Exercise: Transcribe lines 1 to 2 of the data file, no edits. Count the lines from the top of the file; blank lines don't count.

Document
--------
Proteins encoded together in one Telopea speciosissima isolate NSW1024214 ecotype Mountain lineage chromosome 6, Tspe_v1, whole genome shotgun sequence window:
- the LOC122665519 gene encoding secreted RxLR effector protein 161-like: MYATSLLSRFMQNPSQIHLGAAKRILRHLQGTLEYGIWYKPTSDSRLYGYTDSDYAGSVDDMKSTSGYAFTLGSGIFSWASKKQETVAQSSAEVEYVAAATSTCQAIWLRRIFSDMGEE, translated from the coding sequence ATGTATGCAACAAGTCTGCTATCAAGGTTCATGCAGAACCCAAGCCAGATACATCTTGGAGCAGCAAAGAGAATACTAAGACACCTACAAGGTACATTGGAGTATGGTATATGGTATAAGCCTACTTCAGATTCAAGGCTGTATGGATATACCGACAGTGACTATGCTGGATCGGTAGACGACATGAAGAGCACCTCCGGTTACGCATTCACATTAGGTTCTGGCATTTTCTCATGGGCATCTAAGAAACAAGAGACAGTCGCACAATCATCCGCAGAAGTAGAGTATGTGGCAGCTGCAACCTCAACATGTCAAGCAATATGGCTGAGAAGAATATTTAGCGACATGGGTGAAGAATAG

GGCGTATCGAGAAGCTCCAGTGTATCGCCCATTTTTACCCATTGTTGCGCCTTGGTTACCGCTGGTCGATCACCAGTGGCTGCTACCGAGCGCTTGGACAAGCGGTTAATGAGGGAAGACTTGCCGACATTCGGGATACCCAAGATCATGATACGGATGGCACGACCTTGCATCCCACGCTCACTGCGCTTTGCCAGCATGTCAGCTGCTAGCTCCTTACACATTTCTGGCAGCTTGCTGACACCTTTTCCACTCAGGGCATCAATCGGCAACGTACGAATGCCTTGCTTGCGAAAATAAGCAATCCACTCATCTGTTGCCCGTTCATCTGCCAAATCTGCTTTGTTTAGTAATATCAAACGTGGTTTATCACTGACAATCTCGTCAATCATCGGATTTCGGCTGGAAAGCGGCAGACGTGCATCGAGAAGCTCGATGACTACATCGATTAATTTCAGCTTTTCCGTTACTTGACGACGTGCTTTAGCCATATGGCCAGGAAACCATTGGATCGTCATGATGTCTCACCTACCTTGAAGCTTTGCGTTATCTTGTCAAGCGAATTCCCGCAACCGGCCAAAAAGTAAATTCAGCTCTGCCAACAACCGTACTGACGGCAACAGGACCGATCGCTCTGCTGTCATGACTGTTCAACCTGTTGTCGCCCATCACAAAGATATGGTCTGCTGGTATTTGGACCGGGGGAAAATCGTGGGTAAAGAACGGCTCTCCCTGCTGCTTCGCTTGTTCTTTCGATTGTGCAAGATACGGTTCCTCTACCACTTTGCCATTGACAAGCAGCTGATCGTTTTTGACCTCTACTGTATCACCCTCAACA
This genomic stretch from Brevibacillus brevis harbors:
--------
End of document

Proteins encoded together in one Telopea speciosissima isolate NSW1024214 ecotype Mountain lineage chromosome 6, Tspe_v1, whole genome shotgun sequence window:
- the LOC122665519 gene encoding secreted RxLR effector protein 161-like: MYATSLLSRFMQNPSQIHLGAAKRILRHLQGTLEYGIWYKPTSDSRLYGYTDSDYAGSVDDMKSTSGYAFTLGSGIFSWASKKQETVAQSSAEVEYVAAATSTCQAIWLRRIFSDMGEE, translated from the coding sequence ATGTATGCAACAAGTCTGCTATCAAGGTTCATGCAGAACCCAAGCCAGATACATCTTGGAGCAGCAAAGAGAATACTAAGACACCTACAAGGTACATTGGAGTATGGTATATGGTATAAGCCTACTTCAGATTCAAGGCTGTATGGATATACCGACAGTGACTATGCTGGATCGGTAGACGACATGAAGAGCACCTCCGGTTACGCATTCACATTAGGTTCTGGCATTTTCTCATGGGCATCTAAGAAACAAGAGACAGTCGCACAATCATCCGCAGAAGTAGAGTATGTGGCAGCTGCAACCTCAACATGTCAAGCAATATGGCTGAGAAGAATATTTAGCGACATGGGTGAAGAATAG